When this happened to me a few years ago, I was completely caught off guard.  I’m fairly smart, have a decent “emotional” quotient and work hard,  I was doing what I thought I was supposed to do.  People often told me how strong I was., whatever that means.  But I was in the wrong place, at least the wrong place for me, in my job.  And with every day that went by, I became less.  Less strong.  Less patient.  Less energetic.  Less me.  Eventually, I confided in a friend and colleague that I feared I was broken.  And then, when some really difficult situations came at me, I wasn’t able to deal with them from a place of strength.

A counselor then told me something I wish I had known sooner.  When in a place that fits you, you will gain strength, thrive and grow.  But, if the core of who you are does not align at least generally with your environment, you will be in a state of constant friction.  Even if you don’t feel that friction outright, it is there and it will wear you down.  Think Chinese water torture of the soul.  Something needs to be altered, and generally our fundamental selves don’t change.  So you need a transplant.  And if that’s not feasible, at least recognizing that you are in a situation that is depleting can help you find the resources to shore up and replenish.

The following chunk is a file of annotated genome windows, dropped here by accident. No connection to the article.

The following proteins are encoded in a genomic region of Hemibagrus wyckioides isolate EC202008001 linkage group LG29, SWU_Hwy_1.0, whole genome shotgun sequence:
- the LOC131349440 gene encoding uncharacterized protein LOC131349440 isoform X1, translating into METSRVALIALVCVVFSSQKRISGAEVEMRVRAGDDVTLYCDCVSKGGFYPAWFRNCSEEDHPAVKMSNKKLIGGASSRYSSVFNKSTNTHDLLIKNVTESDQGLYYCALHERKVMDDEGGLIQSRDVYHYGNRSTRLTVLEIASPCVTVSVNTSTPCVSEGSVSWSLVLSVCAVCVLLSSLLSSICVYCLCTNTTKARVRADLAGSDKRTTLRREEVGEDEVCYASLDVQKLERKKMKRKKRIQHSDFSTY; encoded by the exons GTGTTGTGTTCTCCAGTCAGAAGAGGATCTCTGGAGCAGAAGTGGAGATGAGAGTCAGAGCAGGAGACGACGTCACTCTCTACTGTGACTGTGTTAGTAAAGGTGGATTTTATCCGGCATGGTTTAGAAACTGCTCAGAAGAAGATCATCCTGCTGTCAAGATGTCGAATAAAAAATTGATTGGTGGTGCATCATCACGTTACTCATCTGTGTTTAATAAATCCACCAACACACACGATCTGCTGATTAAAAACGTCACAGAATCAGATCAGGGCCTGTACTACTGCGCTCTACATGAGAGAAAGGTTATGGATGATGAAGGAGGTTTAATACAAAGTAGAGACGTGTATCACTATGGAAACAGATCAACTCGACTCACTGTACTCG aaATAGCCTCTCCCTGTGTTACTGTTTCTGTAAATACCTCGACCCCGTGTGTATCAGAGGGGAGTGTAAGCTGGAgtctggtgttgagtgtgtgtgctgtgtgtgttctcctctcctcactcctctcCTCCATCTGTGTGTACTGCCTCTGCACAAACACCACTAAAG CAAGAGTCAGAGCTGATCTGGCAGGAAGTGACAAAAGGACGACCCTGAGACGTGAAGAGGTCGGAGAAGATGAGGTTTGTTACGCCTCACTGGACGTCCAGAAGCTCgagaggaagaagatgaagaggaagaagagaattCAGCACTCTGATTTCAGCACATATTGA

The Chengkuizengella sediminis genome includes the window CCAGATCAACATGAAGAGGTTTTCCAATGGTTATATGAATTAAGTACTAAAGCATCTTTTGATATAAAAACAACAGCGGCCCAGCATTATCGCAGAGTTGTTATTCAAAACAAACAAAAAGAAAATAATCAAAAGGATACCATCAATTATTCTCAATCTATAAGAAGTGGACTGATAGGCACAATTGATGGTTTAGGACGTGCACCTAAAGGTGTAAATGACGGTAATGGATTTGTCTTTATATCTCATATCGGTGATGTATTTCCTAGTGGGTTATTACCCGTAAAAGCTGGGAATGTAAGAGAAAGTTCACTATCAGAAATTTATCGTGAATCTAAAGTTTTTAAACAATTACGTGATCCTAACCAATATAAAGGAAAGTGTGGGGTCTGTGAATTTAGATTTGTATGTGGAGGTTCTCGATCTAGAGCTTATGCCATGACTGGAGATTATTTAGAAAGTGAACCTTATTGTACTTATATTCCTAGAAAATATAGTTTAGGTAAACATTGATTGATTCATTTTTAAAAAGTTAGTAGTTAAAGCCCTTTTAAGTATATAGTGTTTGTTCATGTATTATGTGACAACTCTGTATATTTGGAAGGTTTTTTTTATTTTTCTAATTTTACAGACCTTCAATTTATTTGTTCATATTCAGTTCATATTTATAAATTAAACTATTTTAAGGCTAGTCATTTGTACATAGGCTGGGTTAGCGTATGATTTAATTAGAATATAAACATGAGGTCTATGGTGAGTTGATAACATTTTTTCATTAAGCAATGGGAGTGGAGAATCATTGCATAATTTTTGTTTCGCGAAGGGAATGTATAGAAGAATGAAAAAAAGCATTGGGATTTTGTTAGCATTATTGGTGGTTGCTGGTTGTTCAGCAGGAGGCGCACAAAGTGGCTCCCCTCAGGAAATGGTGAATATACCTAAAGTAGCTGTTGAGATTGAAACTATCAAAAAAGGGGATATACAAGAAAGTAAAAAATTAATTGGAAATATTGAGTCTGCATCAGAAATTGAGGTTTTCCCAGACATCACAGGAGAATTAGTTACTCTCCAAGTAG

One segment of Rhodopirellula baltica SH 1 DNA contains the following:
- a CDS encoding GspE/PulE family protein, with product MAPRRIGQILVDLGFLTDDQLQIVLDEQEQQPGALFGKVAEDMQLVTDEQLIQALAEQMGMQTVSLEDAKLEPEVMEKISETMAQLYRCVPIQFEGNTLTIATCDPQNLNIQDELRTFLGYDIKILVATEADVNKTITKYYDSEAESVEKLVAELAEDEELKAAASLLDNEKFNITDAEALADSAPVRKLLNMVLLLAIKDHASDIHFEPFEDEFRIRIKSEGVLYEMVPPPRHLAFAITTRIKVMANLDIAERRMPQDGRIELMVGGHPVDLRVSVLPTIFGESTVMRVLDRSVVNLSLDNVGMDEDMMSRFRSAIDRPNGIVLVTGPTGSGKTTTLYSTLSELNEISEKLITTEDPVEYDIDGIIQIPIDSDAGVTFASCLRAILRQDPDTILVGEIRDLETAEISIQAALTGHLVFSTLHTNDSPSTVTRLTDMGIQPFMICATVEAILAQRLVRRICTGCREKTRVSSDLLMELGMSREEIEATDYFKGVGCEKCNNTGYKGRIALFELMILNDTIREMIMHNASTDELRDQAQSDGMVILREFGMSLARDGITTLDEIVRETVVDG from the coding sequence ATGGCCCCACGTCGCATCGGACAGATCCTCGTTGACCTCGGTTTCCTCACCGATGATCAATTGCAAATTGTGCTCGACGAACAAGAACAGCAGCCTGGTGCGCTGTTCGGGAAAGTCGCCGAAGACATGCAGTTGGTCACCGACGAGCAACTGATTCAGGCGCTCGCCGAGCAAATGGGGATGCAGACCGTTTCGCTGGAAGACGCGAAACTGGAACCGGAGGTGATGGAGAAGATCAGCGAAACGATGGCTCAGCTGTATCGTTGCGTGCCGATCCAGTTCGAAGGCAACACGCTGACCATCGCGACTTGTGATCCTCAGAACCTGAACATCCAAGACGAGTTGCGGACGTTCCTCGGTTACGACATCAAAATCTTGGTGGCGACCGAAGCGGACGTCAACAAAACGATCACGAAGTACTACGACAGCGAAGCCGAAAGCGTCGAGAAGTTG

As hectic and busy as life may get, invest some real effort in your introspection and in the assessment of your environment.  And check back in from time to time.  Things change.  Your good environment of five years ago may not be so good for you anymore.